In 1819 Carl Rudolphi (1771-1832) demonstrated that the adult female parasite contained larvae and in 1836 Forbes found the larvae in water [31]. Only in 1870 Alekei Pavlovitch Fedchenko (1844-1873) discovered the crustacean intermediate host stages. His work reached wide knowledge in the West after 1895, when it was re-evaluated by Patrick Manson (1844-1922), one of the British pioneers of tropical medicine [27]. Finally, the Indian bacteriologist, Dyneshvar Atmaran Turkhud (c. 1863-1943), solidified this knowledge in 1913 by successfully infecting volunteers using infected Cyclops water fleas [32]. Since then, the disease has been studied by thousands of parasitologists, and in 1986, the WHO initiated a worldwide eradication program that continues to have a controversial success [4].

Notes on therapy

The ancient sources, while constantly declaring that the therapy of dracunculiasis must be surgical, never mention today’s traditional system of extracting the worm through its progressive rolling on a stick. The Ebers papyrus, while describing dracunculiasis (and its surgical therapy by means of a flint knife to remove the worm) while the method of rolling it around a stick has been hypothesized by interpreting in this sense a very obscure term (dqr) interpreted as ‘spinning’ by Gardiner in 1916 [33], a theory rejected by several more recent authors [17, 18]. On the contrary, one gets the impression that, given the modern (and very risky) technique of extracting the worm, it was taken for granted that even in ancient times the same was done.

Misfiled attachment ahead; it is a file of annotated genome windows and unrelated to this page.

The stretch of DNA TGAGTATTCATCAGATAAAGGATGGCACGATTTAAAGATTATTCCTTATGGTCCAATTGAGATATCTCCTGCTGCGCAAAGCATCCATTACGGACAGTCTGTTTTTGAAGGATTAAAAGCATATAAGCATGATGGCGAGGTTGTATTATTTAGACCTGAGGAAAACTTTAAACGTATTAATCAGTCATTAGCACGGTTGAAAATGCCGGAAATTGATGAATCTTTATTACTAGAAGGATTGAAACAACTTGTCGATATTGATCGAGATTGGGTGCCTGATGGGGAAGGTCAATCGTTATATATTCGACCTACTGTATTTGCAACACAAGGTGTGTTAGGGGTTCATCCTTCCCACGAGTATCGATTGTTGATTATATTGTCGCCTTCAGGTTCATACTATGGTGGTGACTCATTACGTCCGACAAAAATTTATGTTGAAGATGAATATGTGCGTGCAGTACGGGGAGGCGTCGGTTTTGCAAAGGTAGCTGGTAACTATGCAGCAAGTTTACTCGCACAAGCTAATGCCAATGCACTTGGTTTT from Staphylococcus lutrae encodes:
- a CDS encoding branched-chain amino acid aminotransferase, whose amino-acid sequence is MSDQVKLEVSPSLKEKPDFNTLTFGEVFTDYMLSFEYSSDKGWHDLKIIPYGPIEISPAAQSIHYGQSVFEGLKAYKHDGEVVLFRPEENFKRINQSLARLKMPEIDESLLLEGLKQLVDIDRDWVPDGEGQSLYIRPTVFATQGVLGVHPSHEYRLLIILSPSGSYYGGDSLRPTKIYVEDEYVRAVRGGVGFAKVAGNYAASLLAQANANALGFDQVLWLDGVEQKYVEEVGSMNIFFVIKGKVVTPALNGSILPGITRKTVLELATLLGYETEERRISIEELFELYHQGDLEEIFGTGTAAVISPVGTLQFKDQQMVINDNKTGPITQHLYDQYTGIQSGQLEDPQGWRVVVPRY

If Rufus of Ephesus gives no indication on the therapy, the pseudo-galenic author of the Introduction states that dracunculi resemble varices and that when they project or move about it is occasion of great pain and are to be removed by making an incision of the skin as for varices. Aëtius (Aet., Liber medicinalis, I) suggests putting a ligature round the arm and to tighten it every day so that the dracunculus may come forth by degrees without breaking. The part is to be washed with honied water with oil in which wormwood or southernwood has been boiled or with some such anthelminthic decoction but all acrid things are to be avoided for fear of inflammation. Paolo di Aegina, on the other hand, reports a very interesting practice of extracting the worm, which will be reported later by most of the Arab authors and later by the medieval European authors of surgery: